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‘If There Is I Haven’t Found It Yet’ at Steep: Noting the footprint, but missing the people

Submitted by on Apr 23, 2014 – 11:04 am

Anna (Caitlin Looney) listens to some straight talk from her uncle Terry (Shane Kenyon). (Lee Miller)Review: “If There Is I Haven’t Found It Yet” by Nick Payne, at Steep Theatre through June 7. ★★★★

By Lawrence B. Johnson

Anna is 15 years old, seriously overweight and disconnected from just everything: her mom and dad, her school mates, her life. But disconnection runs in the family. Anna’s parents are going through the motions of a marriage, and neither of them seems to actually notice her.

Then into their midst, in Nick Payne’s absorbing and painful play “If There Is I Haven’t Found It Yet,” pops the girl’s utterly lost soul of an uncle – whose calamitous form actually bears a glimmer of hope. It is a promise as fragile as it is paradoxical, and exquisitely framed by four superb actors in Steep Theatre’s taut production directed by Jonathan Berry

Terry (Shane Kenyon) explains to Anna's mother (Cynthia Marker) how he got a bloody nose acting on the girl's behalf. (Lee Miller)Nothing in Anna’s life is going right. Her obesity is borderline morbid. She is morose and finds comfort in stuffing her face with more junk food. The other kids at school, where her mom teaches, make her the butt of practical jokes. Her dad, a college professor obsessed with the planet’s ecological decline and the carbon impact of everything from jet travel to the canning of pineapple, cannot see the damage he’s inflicting on his own family. No one in this myopic clan, this dysfunctional cooperative, really sees the others.

Enter, out of the blue, Anna’s paternal uncle Terry (the crazily lovable, profoundly tormented Shane Kenyon). Terry’s a sort of roustabout who split town some years ago and now darkens his brother’s doorstep for the solid reason that he’s jobless and broke. Between his manic behavior and a vocabulary dominated by F-words, Terry tends to express himself in broad, halting emotional strokes. But he sees right away what’s amiss in Anna’s life.

Fellow outcasts, Anna (Caitlin Looney) and Terry (Shane Kenyon) find common ground. (Lee Miller)Kenyon’s hyperbolic but worldly wise Terry and Caitlin Looney’s taciturn, inexperienced Anna make a winning pair. In an especially touching scene, Looney’s suddenly bubbly Anna confides in Terry that she’s been asked out on a date. And just as suddenly, albeit uncomfortably, Kenyon’s footloose Terry becomes the responsible, aware parent – urging this innocent girl (her prospective date is older) to take it slow and, well, to take this little gift he pulls from his pocket.

Yet Terry is far from happy-go-lucky. In fact, he’s miserable, pining for the affection of an old girlfriend he’s come back to see. But the truth is that she’s just one more bridge he has burned in his destructive life. Even if the needy Anna offers Terry the chance to get something right, his fantasy about reconnecting with the girl he lost plunges him into anguish.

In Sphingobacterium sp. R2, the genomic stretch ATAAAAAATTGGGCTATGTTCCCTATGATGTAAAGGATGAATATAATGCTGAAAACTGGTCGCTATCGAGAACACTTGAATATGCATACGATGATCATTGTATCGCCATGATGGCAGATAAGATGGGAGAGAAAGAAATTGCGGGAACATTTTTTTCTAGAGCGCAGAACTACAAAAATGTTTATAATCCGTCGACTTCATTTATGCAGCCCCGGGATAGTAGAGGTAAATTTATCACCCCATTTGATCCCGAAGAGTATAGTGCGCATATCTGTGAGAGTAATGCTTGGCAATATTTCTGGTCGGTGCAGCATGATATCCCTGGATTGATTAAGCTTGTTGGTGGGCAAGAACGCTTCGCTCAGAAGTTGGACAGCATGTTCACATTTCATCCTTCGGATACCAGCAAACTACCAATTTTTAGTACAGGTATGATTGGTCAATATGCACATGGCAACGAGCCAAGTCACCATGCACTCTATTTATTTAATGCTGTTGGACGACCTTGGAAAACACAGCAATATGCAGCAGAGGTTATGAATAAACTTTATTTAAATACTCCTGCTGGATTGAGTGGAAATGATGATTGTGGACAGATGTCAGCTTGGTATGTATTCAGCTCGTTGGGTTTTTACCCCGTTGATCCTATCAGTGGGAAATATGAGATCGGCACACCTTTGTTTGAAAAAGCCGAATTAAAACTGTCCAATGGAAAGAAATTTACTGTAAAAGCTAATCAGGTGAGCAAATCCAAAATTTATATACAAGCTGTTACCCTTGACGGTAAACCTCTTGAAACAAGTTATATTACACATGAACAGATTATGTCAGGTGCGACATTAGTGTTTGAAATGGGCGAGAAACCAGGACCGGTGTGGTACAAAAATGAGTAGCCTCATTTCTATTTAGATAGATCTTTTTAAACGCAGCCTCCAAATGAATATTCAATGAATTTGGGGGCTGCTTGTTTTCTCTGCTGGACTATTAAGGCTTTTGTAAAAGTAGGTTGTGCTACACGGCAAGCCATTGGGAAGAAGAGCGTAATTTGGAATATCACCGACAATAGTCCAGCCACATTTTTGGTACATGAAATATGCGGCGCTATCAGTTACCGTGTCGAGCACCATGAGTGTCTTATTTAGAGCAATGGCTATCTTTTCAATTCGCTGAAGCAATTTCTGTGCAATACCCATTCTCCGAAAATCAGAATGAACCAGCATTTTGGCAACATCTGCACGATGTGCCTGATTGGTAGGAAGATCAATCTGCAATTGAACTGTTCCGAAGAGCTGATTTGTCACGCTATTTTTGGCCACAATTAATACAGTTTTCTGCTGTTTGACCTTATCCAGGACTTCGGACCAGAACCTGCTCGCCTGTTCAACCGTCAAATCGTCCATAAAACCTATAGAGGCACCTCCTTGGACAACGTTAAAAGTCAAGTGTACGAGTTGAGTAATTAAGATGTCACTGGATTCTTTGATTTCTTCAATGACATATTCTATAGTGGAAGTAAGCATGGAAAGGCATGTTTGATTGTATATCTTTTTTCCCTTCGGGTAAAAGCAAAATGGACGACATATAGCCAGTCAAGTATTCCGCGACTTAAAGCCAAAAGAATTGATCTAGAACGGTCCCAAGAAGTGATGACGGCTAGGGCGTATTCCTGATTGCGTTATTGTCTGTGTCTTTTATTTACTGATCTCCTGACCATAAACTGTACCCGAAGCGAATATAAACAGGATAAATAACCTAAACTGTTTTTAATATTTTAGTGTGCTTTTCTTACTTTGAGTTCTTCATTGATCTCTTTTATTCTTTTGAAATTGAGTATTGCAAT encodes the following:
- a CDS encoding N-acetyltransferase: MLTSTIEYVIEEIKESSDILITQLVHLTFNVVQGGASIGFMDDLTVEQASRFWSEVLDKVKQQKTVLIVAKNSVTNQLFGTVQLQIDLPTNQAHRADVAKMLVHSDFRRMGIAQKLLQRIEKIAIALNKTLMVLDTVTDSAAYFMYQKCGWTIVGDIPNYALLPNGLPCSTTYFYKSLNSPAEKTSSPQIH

Anna's professorial father (Peter Moore) is often astonished, always preoccupied. (Lee Miller)Anna, by contrast, suffers in near silence. Looney gets maximum dramatic mileage from minimal lines, turning even stolid body language into an eloquent cry for attention, for caring. Real communication comes at a premium in this household, and Anna has long since given up trying. While her mom seems to be preoccupied with other people’s offspring at school, her dad, champion of the earth’s welfare, is all but oblivious to his wife and daughter.

As geeky tabulator of the planet’s ills, and full-time advocate of its salvation, Peter Moore is devotedly exasperating. Moore’s single-minded ecologist fairly breathes the message of his crusade. He can recite statistical data on the deleterious effects of every process of our daily lives, but when it comes to addressing the needs of his family, he fumbles and stammers.

Cynthia Marker, as his quietly neglected wife and Anna’s distracted mother, offers a serious, if perhaps cheerless woman who seems to have a grip on her own life but never finds time for her sexually awakening daughter. She puts up with her committed husband – anyway to the limit of his plausible obsession.

Within the tiny arena of Steep’s playing space, Nick Payne’s concisely crafted portrait of four characters in search of something – the It of the title – makes a penetrating, disturbing impression. And director Jonathan Berry’s adept use of Chelsea M. Warren’s compact, tiered set pulls us heart and mind into lives that are bruised and scarred, but not beyond redemption.

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  • John Ross says:

    Steep Theater is quite a little treasure in Chicago…it’s what helps make this a great theater town. A fine neighborhood stage for an urban audience…NYC…move out of the way!

  • John Ross says:

    Steep Theater is quite a little treasure in Chicago…it’s what helps make this a great theater town. A fine neighborhood stage for an urban audience…NYC…move out of the way!